A creative revolution is taking root in Soweto, led by young South Africans like fashion crew The Smarteez, who refuse to be beholden to the past.
Huck’s Fiftieth Anniversary Special collects lessons learned and creative advice from fifty of the most inspiring people we know. Each day we’ll be sharing a new excerpt from the magazine. Today, we hear from young fashion crew The Smarteez, about the creative revolution taking root in Soweto, and how they're pushing into the future while refusing to be beholden to the past.
#48 – The Smarteez
Tucked away in the back streets of Soweto lies a small, cluttered studio. The walls are plastered with tabloid posters pulled from walls around Johannesburg, with headlines like ‘Frozen Chicken Train Wreck’, ‘Graveyard Harvest Time’ and ‘Goat in Sex Scandal.’ Fabric with bright colours and bold patterns is stacked neatly in one corner and smaller pieces are littered around the room. It’s home to Floyd Avenue, Kepi Mngomezulu, Sibu Sithole and Thabo Tsatsinyane, four menswear designers who, as fashion collective The Smarteez, have brought township street style to the catwalk and are helping to change Soweto’s image worldwide.
South Africa is experiencing a creative revolution right now, and some of the freshest ideas and most inspiring people are coming out of former townships like Soweto. The Smarteez are the best-dressed stars in this exciting new wave of art, music, photography and fashion. They create technicolor couture for the first post-apartheid ‘Rainbow Generation’ and are determined to take full advantage of their freedom in the new South Africa by defiantly refusing any constraints on their self-expression.
Floyd was eight when Nelson Mandela became president in South Africa’s first free elections in 1994. For his parent’s generation, Soweto is the spiritual home of the black freedom struggle but after two decades of democracy the area is reinventing itself as a creative powerhouse. For some of the older generation – who vividly remember the brutality of Apartheid – the flamboyant fashion experiments of The Smarteez can be hard to swallow. Floyd’s vintage-inspired pieces reference the past to comment on social issues and he remembers the bitter outcry when he repurposed the traditional pith helmet, a symbol of European colonialism. Floyd acknowledges the weight of past sacrifices, but argues it’s important to push forward. His generation is in a different place. Pointing out the multi-racial staff and customers surrounding him in the smart Braamfontein coffee shop he explains:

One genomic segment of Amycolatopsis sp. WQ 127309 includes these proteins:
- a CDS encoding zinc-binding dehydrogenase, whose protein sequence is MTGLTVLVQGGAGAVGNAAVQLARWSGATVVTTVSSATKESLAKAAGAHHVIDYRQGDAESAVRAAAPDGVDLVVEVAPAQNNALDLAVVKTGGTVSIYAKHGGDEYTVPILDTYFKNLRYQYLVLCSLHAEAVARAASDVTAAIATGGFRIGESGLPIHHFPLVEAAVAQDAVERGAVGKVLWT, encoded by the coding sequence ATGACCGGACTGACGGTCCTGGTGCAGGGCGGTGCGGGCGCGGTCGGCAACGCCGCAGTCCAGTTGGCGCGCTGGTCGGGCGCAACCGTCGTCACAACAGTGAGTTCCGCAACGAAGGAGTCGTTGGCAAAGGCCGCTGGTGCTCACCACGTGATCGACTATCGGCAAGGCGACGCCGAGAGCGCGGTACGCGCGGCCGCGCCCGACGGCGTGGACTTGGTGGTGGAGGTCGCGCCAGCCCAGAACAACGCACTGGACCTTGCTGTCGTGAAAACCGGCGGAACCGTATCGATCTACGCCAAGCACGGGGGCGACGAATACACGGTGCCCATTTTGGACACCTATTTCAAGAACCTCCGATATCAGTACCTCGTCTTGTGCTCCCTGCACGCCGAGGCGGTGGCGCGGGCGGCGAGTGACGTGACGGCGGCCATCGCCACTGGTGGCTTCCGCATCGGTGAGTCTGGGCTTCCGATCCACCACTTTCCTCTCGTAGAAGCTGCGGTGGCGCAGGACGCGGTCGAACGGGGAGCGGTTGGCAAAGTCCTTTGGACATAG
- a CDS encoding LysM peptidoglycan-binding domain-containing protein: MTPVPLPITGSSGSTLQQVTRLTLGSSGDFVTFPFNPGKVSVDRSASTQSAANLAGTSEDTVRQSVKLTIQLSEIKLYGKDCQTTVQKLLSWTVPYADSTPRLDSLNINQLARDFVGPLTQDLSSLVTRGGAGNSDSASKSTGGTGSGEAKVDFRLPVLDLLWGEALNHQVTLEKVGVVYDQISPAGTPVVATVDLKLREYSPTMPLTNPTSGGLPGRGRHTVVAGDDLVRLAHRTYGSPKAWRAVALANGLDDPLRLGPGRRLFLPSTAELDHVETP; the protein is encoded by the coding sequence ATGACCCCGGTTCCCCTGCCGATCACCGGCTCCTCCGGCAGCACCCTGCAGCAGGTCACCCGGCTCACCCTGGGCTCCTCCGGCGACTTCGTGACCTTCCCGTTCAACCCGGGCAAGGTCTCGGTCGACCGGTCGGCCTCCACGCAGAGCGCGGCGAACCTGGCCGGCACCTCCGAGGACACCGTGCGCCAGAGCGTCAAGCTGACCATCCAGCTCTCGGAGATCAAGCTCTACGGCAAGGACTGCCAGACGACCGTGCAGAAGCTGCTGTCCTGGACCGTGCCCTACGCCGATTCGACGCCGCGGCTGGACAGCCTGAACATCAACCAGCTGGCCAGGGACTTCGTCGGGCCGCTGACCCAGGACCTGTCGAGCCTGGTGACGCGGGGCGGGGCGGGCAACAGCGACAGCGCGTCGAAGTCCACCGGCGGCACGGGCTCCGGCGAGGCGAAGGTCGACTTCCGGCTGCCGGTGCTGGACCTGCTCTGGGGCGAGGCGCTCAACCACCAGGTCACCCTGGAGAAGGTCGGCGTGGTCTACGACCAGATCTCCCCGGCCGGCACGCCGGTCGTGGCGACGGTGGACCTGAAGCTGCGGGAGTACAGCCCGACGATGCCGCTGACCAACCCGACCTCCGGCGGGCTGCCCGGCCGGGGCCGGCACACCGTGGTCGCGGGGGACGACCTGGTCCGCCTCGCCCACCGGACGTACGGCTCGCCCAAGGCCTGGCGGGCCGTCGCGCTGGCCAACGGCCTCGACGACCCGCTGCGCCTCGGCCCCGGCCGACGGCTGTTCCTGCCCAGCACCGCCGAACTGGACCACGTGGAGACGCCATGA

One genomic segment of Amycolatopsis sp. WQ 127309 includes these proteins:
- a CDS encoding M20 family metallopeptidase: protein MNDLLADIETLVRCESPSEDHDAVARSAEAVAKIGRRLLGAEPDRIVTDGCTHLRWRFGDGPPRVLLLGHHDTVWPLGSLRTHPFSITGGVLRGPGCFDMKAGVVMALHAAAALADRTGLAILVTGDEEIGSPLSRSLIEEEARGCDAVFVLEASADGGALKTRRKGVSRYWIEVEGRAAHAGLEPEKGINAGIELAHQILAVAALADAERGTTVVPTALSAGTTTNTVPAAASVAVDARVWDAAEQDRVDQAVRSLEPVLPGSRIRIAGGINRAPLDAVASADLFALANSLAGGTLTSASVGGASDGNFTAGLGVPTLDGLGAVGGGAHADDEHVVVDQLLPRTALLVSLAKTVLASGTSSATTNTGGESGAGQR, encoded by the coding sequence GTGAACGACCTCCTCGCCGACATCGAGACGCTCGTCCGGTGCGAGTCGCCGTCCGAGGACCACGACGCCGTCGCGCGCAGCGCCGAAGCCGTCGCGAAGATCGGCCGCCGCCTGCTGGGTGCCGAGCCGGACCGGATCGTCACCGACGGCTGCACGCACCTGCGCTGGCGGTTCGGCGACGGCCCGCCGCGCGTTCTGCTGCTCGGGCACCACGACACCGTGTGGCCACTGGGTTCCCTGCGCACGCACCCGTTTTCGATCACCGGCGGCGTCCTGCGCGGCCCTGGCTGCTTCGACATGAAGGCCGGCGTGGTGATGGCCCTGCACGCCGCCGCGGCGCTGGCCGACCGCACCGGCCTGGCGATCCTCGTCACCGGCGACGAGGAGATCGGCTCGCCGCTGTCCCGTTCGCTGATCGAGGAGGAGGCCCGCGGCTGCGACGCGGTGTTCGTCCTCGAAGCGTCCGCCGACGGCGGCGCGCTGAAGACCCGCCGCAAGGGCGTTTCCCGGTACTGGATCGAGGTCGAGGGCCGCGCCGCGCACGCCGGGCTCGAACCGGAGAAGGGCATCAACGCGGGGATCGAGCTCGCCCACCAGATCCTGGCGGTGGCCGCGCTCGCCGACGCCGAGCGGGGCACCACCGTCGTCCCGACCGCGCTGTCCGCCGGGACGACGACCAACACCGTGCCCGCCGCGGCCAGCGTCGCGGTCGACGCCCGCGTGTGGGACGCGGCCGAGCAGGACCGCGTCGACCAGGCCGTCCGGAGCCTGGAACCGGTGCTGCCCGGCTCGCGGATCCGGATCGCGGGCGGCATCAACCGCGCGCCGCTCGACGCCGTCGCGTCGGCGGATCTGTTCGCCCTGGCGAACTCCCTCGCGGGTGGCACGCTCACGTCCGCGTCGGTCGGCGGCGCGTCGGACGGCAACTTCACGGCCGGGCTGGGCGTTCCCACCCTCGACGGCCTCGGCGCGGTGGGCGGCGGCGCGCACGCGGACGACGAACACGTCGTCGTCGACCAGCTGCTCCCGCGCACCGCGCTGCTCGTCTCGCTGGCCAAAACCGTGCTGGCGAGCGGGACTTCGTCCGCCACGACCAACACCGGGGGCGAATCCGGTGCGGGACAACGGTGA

“We don’t really have that hate or divide between us, you know? Our parents are very submissive people. They were made to feel inferior and they wanted to pass that down to our generation: this is how you do things, this is how you don’t do things. We’re breaking through those barriers. We are all equal. We need to take pride in who we are and where we are, and that needs to start with supporting each other.”
This is just a short excerpt from Huck’s Fiftieth Special, a collection of fifty personal stories from fifty inspiring lives.